The research team studies crops and plants like sweet potatoes and alfalfa. They explain that it is possible to prevent desertification, and solve environmental problems, food shortages, and poverty using these edible products.

Dr. Kwak remarked, “About 90 percent of desertification is caused by poverty.” He added, “Overgrazing, damage to forests, and the inappropriate management of water and soil, stemming from the poverty of the local people, are core reasons for desertification. So, the cultivation of crops can be the most effective preventative measure.”

The research team already succeeded in growing genetically modified sweet potatoes in China’s Kubuchi Desert and Kazakhstan, two of the largest semi-arid areas in Northeast Asia, thereby proving the validity and effectiveness of their study.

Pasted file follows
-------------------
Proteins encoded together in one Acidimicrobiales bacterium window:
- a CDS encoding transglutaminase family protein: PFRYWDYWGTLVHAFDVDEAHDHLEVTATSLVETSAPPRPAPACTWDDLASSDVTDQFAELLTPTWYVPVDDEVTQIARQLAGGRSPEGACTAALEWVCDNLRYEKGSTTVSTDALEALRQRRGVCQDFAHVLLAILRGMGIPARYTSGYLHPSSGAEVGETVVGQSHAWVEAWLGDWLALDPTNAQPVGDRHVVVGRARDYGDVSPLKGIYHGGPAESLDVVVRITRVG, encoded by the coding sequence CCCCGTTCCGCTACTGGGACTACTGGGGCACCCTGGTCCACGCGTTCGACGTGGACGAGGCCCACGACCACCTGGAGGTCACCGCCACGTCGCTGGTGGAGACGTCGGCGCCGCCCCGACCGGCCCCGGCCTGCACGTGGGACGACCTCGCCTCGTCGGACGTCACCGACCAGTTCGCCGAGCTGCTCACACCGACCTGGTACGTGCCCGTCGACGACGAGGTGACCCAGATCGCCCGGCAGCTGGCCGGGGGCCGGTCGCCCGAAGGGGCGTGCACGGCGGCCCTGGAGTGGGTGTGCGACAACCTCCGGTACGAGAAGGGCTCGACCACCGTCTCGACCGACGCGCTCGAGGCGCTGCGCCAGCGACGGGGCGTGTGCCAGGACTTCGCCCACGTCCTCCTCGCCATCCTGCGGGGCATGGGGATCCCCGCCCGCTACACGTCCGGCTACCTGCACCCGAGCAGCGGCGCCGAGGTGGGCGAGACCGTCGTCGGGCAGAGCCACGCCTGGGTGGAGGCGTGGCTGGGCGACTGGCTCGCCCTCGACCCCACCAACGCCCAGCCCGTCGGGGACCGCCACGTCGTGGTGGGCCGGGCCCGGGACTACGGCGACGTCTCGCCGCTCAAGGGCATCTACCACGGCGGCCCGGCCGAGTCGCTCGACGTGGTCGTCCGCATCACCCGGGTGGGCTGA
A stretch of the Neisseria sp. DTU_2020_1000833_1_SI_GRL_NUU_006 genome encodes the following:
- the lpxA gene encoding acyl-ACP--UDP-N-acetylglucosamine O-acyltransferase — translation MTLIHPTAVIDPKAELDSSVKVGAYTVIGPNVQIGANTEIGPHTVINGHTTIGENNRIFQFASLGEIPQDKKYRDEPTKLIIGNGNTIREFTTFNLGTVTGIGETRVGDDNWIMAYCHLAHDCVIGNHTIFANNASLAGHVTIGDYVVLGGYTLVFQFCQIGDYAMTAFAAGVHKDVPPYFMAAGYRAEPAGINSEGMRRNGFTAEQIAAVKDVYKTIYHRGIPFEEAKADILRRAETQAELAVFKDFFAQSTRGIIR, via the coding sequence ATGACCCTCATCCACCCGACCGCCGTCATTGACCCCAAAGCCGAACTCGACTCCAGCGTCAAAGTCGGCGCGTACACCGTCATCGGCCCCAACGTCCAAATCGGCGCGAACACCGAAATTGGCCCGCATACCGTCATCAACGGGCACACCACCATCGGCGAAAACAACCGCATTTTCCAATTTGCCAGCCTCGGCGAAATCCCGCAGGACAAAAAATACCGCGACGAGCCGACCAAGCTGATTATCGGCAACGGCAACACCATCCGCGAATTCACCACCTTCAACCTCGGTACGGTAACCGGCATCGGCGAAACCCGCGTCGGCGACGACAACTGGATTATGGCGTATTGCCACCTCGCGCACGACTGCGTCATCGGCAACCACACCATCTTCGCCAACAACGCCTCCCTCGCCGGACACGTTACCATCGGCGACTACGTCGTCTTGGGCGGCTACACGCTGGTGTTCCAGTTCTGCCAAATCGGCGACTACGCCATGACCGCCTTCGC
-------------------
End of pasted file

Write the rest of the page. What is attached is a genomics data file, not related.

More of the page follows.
Read the full article: Business Korea


GM and Green Revolution practices detrimental to ecosystems in Africa (IRIN News)

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Countering Africa’s green revolution

Civil society groups are taking on the policies of the Alliance for a Green Revolution in Africa (AGRA), which promotes the use of genetically modified (GM) crops and Green Revolution technologies.

They argue that GM and Green Revolution practices – those aimed at increasing developing countries’ crop yields through specific innovations – will, in the long run, be detrimental to ecosystems across the continent. Earlier this month, a coalition of almost 60 civil society groups across Africa came out to protest AGRA ahead of the G8 Summit in London.

“Green Revolution technologies benefit relatively few farmers, often at the expense of the majority. These technologies produce concentration of land ownership, increasing economies of scale (production has to be at a large scale to get into and stay in markets), and a declining number of food-producing households in a context of limited other livelihood options,” they said in a letter sent to AGRA’s president, Jane Karuku.